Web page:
;-)
Posted by (187 comments )
Reply Link Flag
I'm not sure I understand this
Why is Apache doing this from scratch? Why don't they start with GCJ? Surely that could cut their development time and time-to-market significantly. And I don't think I understand why they're doing this at all--except perhaps to provide a solid implementation of J2SE to more platforms than Windows, Solaris, Linux and MacOS.

I'm also not sure why Java *has* to be open-source. There are already tons of Java applications, many of them open-source, that were compiled with Sun's compiler and are run with Sun's runtime.
Posted by (1 comment )
Reply Link Flag
I Agree
I think working on GCJ would be more fruitful. If they could
create a Java compiler that could crank out standalone single-
file executables (a la REALbasic), then that would be something.
Posted by open-mind (1027 comments )
Link Flag
messy in the beginning, could be good for the long run
From my experience with Apache's other projects, this could create a mess in the beginning. Since I am a big Apache fan, I am still experiencing the frequent build/release from apache and can't resist the urge to try on the latest one (of any apache software I am using). So from the point of view to maintain a J2SE standard, this won't be good in the first few years.

However, if the project can be successful as Apache/HTTP server. I have no doubt someday it will become the de facto standard for Java environment for any open source developers.

And before that comes, relying on an open source run-time is just too scary a thing to be considered in a real production system.

Of course, if IBM is willing do donate their J2SE implementation (I am think Eclipse......), that'd be a different story.

Yanbin
Posted by (2 comments )
Reply Link Flag
apple also builds its own JVM etc in mac os/x
apple's java environment is also independently built ... indeed, so good is the implementation that sun has licensed from apple certain technologies (relating to JIT for hotspot).

and if popularity at sun itself is anything to go by, it is worth noting that apple's powerbook laptops are the java develoment platform of choice by sun employees!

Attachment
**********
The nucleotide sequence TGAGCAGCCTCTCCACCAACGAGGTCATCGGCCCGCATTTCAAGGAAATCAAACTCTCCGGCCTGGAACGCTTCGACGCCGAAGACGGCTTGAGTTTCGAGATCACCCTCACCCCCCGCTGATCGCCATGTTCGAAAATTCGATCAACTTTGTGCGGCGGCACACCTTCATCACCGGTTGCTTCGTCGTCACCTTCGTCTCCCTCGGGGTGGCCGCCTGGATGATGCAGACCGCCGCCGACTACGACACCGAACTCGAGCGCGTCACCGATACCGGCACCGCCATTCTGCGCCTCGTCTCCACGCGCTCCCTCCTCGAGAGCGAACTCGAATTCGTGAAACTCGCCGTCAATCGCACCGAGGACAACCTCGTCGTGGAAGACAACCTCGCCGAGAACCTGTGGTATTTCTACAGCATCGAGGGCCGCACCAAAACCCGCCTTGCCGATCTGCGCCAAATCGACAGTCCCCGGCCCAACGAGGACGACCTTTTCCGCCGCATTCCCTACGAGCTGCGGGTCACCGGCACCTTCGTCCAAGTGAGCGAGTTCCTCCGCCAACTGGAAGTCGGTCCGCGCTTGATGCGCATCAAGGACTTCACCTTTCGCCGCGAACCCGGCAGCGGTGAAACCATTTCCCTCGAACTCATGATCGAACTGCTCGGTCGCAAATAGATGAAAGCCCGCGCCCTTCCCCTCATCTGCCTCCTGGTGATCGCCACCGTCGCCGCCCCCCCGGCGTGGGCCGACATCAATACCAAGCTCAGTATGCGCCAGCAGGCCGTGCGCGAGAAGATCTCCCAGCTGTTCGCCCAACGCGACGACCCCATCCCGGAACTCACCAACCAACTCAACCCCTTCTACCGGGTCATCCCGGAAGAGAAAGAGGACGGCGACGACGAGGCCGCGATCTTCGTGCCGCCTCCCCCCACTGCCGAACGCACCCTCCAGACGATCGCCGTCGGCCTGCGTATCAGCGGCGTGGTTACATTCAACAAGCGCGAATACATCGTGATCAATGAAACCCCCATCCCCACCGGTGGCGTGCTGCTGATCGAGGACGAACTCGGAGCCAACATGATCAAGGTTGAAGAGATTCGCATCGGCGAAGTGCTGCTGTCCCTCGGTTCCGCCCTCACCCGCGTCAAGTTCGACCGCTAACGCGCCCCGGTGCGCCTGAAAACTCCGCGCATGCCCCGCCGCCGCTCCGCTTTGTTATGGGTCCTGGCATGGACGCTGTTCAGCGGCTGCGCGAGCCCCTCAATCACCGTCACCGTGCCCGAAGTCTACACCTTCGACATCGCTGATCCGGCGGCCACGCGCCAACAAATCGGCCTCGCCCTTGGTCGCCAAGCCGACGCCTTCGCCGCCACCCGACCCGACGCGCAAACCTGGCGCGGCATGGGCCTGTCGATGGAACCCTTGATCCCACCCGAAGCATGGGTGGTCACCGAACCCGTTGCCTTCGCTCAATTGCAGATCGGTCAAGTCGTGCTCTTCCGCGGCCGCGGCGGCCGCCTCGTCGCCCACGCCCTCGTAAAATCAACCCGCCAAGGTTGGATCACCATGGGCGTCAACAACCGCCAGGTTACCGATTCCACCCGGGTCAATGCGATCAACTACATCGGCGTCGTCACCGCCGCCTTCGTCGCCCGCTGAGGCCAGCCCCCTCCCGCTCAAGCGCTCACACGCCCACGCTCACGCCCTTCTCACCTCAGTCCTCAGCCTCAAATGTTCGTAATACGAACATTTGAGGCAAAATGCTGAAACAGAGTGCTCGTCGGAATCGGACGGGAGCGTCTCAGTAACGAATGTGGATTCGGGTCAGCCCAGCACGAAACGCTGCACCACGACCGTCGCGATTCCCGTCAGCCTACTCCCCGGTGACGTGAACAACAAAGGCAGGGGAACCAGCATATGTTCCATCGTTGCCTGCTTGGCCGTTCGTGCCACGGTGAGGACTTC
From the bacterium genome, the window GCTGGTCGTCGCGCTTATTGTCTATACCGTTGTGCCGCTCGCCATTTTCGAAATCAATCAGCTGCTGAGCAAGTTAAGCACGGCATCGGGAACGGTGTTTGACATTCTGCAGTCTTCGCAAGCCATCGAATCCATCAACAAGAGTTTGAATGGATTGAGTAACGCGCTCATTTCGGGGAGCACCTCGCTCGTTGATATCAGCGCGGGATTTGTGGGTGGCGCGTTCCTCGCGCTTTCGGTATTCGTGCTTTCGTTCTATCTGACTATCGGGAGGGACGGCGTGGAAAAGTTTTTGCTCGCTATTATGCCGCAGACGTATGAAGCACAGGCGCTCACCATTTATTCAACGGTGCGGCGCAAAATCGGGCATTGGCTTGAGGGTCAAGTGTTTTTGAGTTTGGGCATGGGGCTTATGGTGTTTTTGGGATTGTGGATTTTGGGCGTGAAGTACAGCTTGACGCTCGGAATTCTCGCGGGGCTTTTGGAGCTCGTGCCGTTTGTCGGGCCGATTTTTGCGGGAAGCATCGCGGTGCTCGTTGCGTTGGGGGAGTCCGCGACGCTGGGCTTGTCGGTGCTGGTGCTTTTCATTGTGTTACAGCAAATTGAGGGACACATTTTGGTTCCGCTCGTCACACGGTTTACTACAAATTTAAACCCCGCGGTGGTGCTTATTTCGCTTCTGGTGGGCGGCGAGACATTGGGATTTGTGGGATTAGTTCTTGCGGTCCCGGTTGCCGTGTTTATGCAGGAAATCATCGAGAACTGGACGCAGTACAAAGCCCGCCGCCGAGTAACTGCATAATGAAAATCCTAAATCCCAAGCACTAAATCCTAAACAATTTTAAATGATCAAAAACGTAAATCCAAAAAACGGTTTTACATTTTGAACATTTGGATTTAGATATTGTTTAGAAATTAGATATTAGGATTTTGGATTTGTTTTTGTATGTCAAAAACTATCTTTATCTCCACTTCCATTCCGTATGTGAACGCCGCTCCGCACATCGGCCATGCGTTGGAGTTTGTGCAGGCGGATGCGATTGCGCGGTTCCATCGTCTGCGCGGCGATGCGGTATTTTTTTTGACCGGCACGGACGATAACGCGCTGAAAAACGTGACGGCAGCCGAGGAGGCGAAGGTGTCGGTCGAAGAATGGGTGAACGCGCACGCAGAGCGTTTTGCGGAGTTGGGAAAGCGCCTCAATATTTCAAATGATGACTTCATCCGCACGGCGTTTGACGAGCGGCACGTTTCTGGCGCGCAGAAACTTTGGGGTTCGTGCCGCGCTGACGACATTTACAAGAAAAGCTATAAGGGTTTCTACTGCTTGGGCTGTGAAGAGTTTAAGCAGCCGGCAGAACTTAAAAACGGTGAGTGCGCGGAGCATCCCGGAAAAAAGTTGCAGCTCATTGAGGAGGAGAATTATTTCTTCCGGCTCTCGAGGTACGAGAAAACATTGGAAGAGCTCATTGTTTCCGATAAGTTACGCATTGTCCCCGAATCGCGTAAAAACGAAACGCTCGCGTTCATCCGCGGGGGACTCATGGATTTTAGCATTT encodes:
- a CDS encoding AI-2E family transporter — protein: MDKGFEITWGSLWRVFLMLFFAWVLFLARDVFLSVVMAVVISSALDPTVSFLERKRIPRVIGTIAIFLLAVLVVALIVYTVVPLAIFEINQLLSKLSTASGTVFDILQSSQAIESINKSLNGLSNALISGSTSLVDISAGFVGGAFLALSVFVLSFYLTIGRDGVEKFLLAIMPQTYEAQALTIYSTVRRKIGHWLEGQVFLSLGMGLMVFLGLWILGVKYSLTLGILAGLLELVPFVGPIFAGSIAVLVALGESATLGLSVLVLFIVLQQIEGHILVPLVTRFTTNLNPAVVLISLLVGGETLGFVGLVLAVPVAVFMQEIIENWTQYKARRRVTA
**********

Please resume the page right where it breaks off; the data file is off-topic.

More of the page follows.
(which is kinda like the situation at microsoft where the most popular media player is the ipod - the highest compliments are always when your compettion prefers your own products over theirs ;-)
Posted by zahadum (28 comments )
Reply Link Flag
Seems like an awful lot of work for little gain
You can already create open source apps in java using the tools supplied by Sun. So what value is there is having a OS version of J2SE?

Having a competing version of J2SE is more then likely going to not be 100% compatible with Suns version, which will cause endless problems. It will also cause the fracturing of a good, solid language. How is this a good thing?

What if Apache adds to the API in a way that programs compiled by Apache can not be run with Suns JRE? That is not a good thing.

This project will take years to complete, and may not always be up to date with Sun implementation, which will cause problems.

It seems to me that the only reason for this is so open source developers can feel 'pure' by only using os tools. That is a stupid reason for risking a good language and putting in years of effort into a project. Especially when os programmers can use the tools already available to create their programs. With Eclipse everything but the compiler can be open source. There are already os tools for parts of J2SE like replacements, for the excellent javadoc program.

I could see the need for it, if Sun charged for J2SE, especially if it were stupidly expensive like competing products. But, it costs nothing, and doesn't put undue restrictions on the programer. It is highly cross-platform and a consistant language that has, so far, avoided the tangled mess that languages like C++(still a excellent and powerful language) has become. There are already tons of os java apps, not too mention the fact that GCC has java support.

So what is the point of this project?
Posted by pcLoadLetter (395 comments )
Reply Link Flag
 

Join the conversation

Add your comment

The posting of advertisements, profanity, or personal attacks is prohibited. Click here to review our Terms of Use.

What's Hot

Discussions

Shared

RSS Feeds

Add headlines from CNET News to your homepage or feedreader.